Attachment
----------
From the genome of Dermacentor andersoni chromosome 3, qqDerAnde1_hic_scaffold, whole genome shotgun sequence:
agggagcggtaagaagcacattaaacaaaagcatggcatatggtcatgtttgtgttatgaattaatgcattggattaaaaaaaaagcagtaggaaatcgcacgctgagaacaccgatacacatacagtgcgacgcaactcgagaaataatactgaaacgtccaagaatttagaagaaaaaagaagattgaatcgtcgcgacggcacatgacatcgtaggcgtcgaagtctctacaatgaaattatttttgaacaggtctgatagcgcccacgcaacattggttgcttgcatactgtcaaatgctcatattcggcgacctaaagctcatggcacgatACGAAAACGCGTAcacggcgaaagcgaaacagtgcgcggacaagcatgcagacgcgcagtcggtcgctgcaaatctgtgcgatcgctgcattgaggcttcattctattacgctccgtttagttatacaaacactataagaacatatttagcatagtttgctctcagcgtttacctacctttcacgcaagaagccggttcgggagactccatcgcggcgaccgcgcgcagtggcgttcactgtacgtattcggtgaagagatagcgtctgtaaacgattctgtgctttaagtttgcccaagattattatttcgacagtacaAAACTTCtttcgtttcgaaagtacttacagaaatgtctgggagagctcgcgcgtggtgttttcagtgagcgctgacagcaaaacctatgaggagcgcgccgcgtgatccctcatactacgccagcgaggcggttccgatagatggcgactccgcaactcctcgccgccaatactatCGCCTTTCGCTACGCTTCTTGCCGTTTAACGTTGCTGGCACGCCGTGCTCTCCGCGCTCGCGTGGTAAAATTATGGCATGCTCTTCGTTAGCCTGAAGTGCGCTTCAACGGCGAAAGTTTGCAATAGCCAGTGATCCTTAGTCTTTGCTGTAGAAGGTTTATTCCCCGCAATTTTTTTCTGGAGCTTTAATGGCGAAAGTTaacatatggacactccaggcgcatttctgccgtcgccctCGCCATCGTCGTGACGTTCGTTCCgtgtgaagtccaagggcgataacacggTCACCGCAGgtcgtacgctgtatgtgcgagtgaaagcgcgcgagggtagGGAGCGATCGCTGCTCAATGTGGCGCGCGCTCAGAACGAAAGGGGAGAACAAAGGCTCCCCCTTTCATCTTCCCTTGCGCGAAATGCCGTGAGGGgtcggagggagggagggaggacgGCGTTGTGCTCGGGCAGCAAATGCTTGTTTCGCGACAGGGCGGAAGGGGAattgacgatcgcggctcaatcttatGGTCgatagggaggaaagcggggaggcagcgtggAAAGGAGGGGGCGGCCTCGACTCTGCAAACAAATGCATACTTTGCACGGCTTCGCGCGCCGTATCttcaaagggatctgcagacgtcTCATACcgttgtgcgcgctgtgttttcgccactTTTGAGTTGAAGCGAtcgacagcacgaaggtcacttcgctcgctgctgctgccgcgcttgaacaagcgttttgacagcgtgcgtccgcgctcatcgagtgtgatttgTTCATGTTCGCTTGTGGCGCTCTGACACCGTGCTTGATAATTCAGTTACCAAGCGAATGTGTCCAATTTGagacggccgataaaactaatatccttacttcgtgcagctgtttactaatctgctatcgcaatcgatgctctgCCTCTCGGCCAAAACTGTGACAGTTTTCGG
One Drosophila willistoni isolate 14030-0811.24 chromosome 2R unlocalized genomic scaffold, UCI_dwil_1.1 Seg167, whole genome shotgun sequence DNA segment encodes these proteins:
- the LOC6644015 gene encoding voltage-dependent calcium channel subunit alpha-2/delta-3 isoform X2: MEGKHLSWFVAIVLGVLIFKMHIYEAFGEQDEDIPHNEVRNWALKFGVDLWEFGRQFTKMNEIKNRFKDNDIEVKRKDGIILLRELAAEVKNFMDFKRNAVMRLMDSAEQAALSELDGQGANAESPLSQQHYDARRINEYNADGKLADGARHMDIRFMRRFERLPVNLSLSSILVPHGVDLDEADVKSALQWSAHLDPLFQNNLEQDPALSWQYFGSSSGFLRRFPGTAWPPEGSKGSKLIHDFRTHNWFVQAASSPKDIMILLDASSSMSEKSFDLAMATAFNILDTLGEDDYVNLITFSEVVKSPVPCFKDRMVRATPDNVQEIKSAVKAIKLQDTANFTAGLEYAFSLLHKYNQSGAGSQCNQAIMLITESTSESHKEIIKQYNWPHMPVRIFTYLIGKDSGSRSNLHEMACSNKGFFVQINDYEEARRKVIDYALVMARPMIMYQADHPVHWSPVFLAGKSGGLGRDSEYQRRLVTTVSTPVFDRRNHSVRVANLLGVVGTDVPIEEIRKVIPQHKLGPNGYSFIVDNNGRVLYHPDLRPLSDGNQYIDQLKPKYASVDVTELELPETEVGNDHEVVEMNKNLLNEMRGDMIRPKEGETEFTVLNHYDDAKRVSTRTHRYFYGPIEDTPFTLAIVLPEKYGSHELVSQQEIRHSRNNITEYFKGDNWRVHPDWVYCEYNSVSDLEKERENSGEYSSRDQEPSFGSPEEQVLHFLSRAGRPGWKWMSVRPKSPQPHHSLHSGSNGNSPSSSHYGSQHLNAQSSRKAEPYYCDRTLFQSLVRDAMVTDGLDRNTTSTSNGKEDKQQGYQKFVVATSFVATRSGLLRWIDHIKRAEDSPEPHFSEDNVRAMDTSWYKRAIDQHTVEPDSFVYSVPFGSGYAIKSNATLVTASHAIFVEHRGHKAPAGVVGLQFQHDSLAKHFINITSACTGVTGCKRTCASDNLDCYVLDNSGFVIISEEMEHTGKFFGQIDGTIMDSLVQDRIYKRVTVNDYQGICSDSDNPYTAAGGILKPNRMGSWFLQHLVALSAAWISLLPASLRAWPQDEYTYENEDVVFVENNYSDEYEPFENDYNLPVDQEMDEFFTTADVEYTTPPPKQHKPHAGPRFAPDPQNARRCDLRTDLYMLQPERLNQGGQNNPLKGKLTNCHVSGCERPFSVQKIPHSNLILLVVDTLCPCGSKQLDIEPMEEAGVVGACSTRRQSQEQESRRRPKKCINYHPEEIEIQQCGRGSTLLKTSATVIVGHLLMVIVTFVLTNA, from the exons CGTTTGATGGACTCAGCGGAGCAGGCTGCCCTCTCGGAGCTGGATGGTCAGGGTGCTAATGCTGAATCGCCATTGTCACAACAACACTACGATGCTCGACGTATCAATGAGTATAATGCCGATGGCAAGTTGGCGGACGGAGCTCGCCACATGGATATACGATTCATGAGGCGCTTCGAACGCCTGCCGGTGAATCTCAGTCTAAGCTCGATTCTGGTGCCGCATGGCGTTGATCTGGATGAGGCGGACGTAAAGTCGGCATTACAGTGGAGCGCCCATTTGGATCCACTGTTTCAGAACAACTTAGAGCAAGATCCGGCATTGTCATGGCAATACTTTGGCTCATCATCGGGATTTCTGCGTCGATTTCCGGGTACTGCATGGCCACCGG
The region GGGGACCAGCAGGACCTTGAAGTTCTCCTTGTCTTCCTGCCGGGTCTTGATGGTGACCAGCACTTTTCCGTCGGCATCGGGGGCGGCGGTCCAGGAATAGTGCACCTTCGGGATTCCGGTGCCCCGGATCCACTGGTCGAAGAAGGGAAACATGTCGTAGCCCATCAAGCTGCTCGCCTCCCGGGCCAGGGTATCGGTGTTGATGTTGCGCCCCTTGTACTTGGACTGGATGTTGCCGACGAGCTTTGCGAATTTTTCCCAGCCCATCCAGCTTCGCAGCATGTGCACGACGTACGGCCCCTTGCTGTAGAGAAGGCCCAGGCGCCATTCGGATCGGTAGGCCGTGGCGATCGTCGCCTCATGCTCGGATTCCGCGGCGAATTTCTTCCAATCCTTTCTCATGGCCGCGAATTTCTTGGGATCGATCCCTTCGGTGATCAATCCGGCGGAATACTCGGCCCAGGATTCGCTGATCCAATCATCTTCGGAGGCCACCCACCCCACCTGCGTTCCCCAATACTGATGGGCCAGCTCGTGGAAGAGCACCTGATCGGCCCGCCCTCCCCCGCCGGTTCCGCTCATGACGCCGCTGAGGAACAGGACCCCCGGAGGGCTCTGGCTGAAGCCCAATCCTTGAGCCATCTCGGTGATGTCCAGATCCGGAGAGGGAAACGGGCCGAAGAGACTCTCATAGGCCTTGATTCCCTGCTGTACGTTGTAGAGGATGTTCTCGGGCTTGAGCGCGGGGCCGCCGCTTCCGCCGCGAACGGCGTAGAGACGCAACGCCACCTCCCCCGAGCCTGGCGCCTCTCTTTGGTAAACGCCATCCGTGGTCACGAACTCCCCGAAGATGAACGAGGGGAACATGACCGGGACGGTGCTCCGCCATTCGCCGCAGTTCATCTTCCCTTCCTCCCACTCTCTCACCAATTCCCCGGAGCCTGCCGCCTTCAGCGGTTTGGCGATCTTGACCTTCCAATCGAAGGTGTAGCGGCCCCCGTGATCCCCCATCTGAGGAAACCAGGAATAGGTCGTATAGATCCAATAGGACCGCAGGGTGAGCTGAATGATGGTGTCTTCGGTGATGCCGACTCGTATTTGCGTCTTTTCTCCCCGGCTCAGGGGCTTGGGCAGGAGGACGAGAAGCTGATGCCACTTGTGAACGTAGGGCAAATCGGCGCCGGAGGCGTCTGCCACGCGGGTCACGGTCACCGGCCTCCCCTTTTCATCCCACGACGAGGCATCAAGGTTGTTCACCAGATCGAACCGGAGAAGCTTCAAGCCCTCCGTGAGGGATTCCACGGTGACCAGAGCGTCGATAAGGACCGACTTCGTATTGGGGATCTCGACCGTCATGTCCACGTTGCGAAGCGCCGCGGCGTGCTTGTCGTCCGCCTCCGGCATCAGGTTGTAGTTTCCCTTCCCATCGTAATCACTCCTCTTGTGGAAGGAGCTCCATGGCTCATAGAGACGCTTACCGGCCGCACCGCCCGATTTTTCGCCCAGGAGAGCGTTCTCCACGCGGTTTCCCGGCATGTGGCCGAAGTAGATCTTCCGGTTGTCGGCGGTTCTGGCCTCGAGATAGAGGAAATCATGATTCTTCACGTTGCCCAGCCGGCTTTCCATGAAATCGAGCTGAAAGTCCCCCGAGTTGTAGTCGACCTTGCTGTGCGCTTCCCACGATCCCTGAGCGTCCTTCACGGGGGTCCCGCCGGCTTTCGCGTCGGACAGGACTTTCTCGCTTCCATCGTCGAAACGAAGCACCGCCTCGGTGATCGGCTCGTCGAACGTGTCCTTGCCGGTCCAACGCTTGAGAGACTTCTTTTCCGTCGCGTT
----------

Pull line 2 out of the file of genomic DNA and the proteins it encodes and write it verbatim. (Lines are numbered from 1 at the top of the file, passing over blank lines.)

agggagcggtaagaagcacattaaacaaaagcatggcatatggtcatgtttgtgttatgaattaatgcattggattaaaaaaaaagcagtaggaaatcgcacgctgagaacaccgatacacatacagtgcgacgcaactcgagaaataatactgaaacgtccaagaatttagaagaaaaaagaagattgaatcgtcgcgacggcacatgacatcgtaggcgtcgaagtctctacaatgaaattatttttgaacaggtctgatagcgcccacgcaacattggttgcttgcatactgtcaaatgctcatattcggcgacctaaagctcatggcacgatACGAAAACGCGTAcacggcgaaagcgaaacagtgcgcggacaagcatgcagacgcgcagtcggtcgctgcaaatctgtgcgatcgctgcattgaggcttcattctattacgctccgtttagttatacaaacactataagaacatatttagcatagtttgctctcagcgtttacctacctttcacgcaagaagccggttcgggagactccatcgcggcgaccgcgcgcagtggcgttcactgtacgtattcggtgaagagatagcgtctgtaaacgattctgtgctttaagtttgcccaagattattatttcgacagtacaAAACTTCtttcgtttcgaaagtacttacagaaatgtctgggagagctcgcgcgtggtgttttcagtgagcgctgacagcaaaacctatgaggagcgcgccgcgtgatccctcatactacgccagcgaggcggttccgatagatggcgactccgcaactcctcgccgccaatactatCGCCTTTCGCTACGCTTCTTGCCGTTTAACGTTGCTGGCACGCCGTGCTCTCCGCGCTCGCGTGGTAAAATTATGGCATGCTCTTCGTTAGCCTGAAGTGCGCTTCAACGGCGAAAGTTTGCAATAGCCAGTGATCCTTAGTCTTTGCTGTAGAAGGTTTATTCCCCGCAATTTTTTTCTGGAGCTTTAATGGCGAAAGTTaacatatggacactccaggcgcatttctgccgtcgccctCGCCATCGTCGTGACGTTCGTTCCgtgtgaagtccaagggcgataacacggTCACCGCAGgtcgtacgctgtatgtgcgagtgaaagcgcgcgagggtagGGAGCGATCGCTGCTCAATGTGGCGCGCGCTCAGAACGAAAGGGGAGAACAAAGGCTCCCCCTTTCATCTTCCCTTGCGCGAAATGCCGTGAGGGgtcggagggagggagggaggacgGCGTTGTGCTCGGGCAGCAAATGCTTGTTTCGCGACAGGGCGGAAGGGGAattgacgatcgcggctcaatcttatGGTCgatagggaggaaagcggggaggcagcgtggAAAGGAGGGGGCGGCCTCGACTCTGCAAACAAATGCATACTTTGCACGGCTTCGCGCGCCGTATCttcaaagggatctgcagacgtcTCATACcgttgtgcgcgctgtgttttcgccactTTTGAGTTGAAGCGAtcgacagcacgaaggtcacttcgctcgctgctgctgccgcgcttgaacaagcgttttgacagcgtgcgtccgcgctcatcgagtgtgatttgTTCATGTTCGCTTGTGGCGCTCTGACACCGTGCTTGATAATTCAGTTACCAAGCGAATGTGTCCAATTTGagacggccgataaaactaatatccttacttcgtgcagctgtttactaatctgctatcgcaatcgatgctctgCCTCTCGGCCAAAACTGTGACAGTTTTCGG